Rod Ewing, chairman of the federal Nuclear Waste Technical Review Board, recently led a delegation of five board members and staff to China to learn about Beijing’s efforts to develop a deep-mined geologic repository for high-level radioactive waste.
During the visit to Beijing, the delegation met with officials at the China Atomic Energy Authority (CAEA) and the Ministry of Environmental Protection (MoEP). They also met with scientist and engineers at four scientific organizations and research institutes: the Chinese National Nuclear Organization (CNNC), Beijing Research Institute for Uranium Geology (BRIUG), the China National Nuclear Engineering Company (CNPE), and the Chinese Institute for Atomic Energy (CIAE).
“We had very complete summary presentations of the Chinese approach to nuclear waste management and the status of their present research and siting program for a geologic repository for high-level nuclear waste,” said Ewing, who is a senior fellow at FSI and CISAC’s Frank Stanton Professor in Nuclear Security.
Ewing was appointed by President Barack Obama in 2012 to serve as the chair of the Nuclear Waste Technical Review Board, which is responsible for the technical review of Department of Energy activities related to transporting, packaging, storing and disposing of spent nuclear fuel and high-level radioactive waste.
The delegation had an extended discussion with Xu Dazhe, Ewing’s counterpart as chairman of the CAEA. The visit in Beijing ended with a full-day technical exchange between scientists and engineers from both countries, as well as participants from institutes outside of Beijing and members of the NWTRB
The U.S. delegation visited a museum of uranium mineral, including a specimen of the first uranium ore discovered in Guangxi in 1954. The specimen had been presented to Chairman Mao Zedong and Zhou Enlai – marking the beginning of China’s nuclear industry.
The delegation heads to the remote northwestern region of Beishan to see China's proposed site for a nuclear waste repository.
The delegation then traveled to Beishan to examine the granite host rock in the remote northwestern Gansu Province, which is a potential site for an underground research laboratory and geologic repository for nuclear waste.
“Both countries can learn from one another, saving time and money for each country,” said Ewing, a professor of Geological and Environmental Sciences in the School of Earth Sciences at Stanford. “Nuclear waste management is an international effort in which cooperation is essential.”
China is pursing an aggressive campaign to expand its nuclear energy capacity and as part of an effort to meet growing energy demands, as well as to reduce air pollution from coal-fired plants. There are some 20 nuclear power reactors in China and another 28 under construction, according to the World Nuclear Association.
China has a policy of reprocessing its nuclear fuel and will be disposing of vitrified, high-level radioactive waste. The U.S. delegation was particularly interested in work on the properties of the vitrified waste in a disposal environment and understanding the Chinese strategy for disposal of HLW in a granitic host rock.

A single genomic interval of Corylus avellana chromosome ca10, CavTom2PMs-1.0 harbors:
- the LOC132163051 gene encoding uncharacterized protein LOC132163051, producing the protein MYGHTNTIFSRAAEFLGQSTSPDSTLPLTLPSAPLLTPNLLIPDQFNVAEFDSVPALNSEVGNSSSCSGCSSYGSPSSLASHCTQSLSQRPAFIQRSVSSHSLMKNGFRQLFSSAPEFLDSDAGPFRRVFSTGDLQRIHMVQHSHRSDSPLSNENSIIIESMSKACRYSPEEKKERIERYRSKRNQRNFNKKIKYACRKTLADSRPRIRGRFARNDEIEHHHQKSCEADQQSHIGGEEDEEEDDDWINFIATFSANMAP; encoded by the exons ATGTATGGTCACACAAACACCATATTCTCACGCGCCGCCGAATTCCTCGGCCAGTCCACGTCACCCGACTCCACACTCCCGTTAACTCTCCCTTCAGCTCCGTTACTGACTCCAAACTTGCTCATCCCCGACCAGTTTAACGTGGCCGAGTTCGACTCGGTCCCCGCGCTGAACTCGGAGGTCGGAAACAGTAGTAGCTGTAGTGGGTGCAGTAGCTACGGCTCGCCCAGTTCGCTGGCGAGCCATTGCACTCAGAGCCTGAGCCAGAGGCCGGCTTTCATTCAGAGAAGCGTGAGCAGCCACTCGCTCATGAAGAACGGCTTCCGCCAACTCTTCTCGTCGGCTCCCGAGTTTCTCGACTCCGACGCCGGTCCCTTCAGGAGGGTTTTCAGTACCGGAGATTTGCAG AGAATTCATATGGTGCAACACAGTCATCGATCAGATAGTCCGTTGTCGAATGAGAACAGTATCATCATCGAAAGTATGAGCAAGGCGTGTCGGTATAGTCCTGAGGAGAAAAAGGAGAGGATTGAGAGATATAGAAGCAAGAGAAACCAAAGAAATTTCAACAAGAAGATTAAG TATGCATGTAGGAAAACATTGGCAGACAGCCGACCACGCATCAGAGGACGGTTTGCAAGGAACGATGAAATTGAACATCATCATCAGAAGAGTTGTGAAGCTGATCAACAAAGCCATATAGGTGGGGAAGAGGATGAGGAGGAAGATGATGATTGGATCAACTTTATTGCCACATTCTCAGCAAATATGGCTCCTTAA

The Chinese are investigating a number of sites in granite in the Beishan region, located along the ancient Silk Road. Once a suitable site is located, the first step would be to establish an underground research laboratory for detailed scientific and engineering studies that will be required for a final geologic repository.
Mary Lou Zoback, a seismologist and consulting professor in the Geophysics Department at Stanford, was one of five board members on the trip. She was impressed that China intends to take five years to build an underground research laboratory and then conduct 20 years of testing before opening a repository.
The United States has been stalled for years in its proposed plan to build a similar deep geological repository for spent nuclear reactor fuel and radioactive waste at Yucca Mountain, adjacent to the Nevada Test Site. Environmentalists and local residents have opposed the project – factors that China routinely ignores.
“I think the most valuable thing in making the visit to China and visiting the site is really to gain an understanding of their program and also their general philosophy toward siting what, in this country, has been an extremely controversial project,” Zoback said. “They chose a remote area and they really haven’t even consulted with any of the surrounding towns – and that’s not what we do here. But I was extremely impressed that they recognized the need for this lab and would allow 20 years for all the scientific investigation that would be carried out to make sure it was safe.”
The Beishan region has five granitic sites that are being investigated as potential host rocks for the underground laboratory and possible repository. Board members discussed the geology and characteristics of the site with Chinese scientists and examined rock core and data that have been generated by their research program.
In addition to detailed investigations of granite, the Chinese also consider clay as a medium for a geologic repository and very deep borehole disposal, reaching proposed depths of up to 3 miles. One of the important issues is the methodology for the comparison of sites within a single type of geology or across different types of geology. The U.S. has a wide variety of geologies that may be suitable for disposal, including granite, clay, salt and volcanic tuff.
“The U.S. approach can be informed by the Chinese strategy,” Ewing said.
You can see more photos on the CNNC website.